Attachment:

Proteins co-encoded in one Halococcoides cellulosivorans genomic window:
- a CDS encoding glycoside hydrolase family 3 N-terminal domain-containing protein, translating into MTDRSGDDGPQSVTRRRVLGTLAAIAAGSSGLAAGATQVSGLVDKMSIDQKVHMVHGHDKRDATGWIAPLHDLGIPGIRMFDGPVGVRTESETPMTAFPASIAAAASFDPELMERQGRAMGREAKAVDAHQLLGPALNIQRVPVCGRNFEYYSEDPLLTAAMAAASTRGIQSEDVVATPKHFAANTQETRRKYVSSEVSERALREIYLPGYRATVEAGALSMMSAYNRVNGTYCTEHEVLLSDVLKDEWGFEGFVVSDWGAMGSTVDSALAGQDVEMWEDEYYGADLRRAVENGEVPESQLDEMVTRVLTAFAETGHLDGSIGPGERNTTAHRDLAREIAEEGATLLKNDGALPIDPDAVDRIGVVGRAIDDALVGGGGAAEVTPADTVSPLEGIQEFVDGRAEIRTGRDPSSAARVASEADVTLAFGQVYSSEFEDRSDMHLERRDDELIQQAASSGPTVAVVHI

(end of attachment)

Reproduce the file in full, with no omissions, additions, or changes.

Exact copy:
Proteins co-encoded in one Halococcoides cellulosivorans genomic window:
- a CDS encoding glycoside hydrolase family 3 N-terminal domain-containing protein, translating into MTDRSGDDGPQSVTRRRVLGTLAAIAAGSSGLAAGATQVSGLVDKMSIDQKVHMVHGHDKRDATGWIAPLHDLGIPGIRMFDGPVGVRTESETPMTAFPASIAAAASFDPELMERQGRAMGREAKAVDAHQLLGPALNIQRVPVCGRNFEYYSEDPLLTAAMAAASTRGIQSEDVVATPKHFAANTQETRRKYVSSEVSERALREIYLPGYRATVEAGALSMMSAYNRVNGTYCTEHEVLLSDVLKDEWGFEGFVVSDWGAMGSTVDSALAGQDVEMWEDEYYGADLRRAVENGEVPESQLDEMVTRVLTAFAETGHLDGSIGPGERNTTAHRDLAREIAEEGATLLKNDGALPIDPDAVDRIGVVGRAIDDALVGGGGAAEVTPADTVSPLEGIQEFVDGRAEIRTGRDPSSAARVASEADVTLAFGQVYSSEFEDRSDMHLERRDDELIQQAASSGPTVAVVHI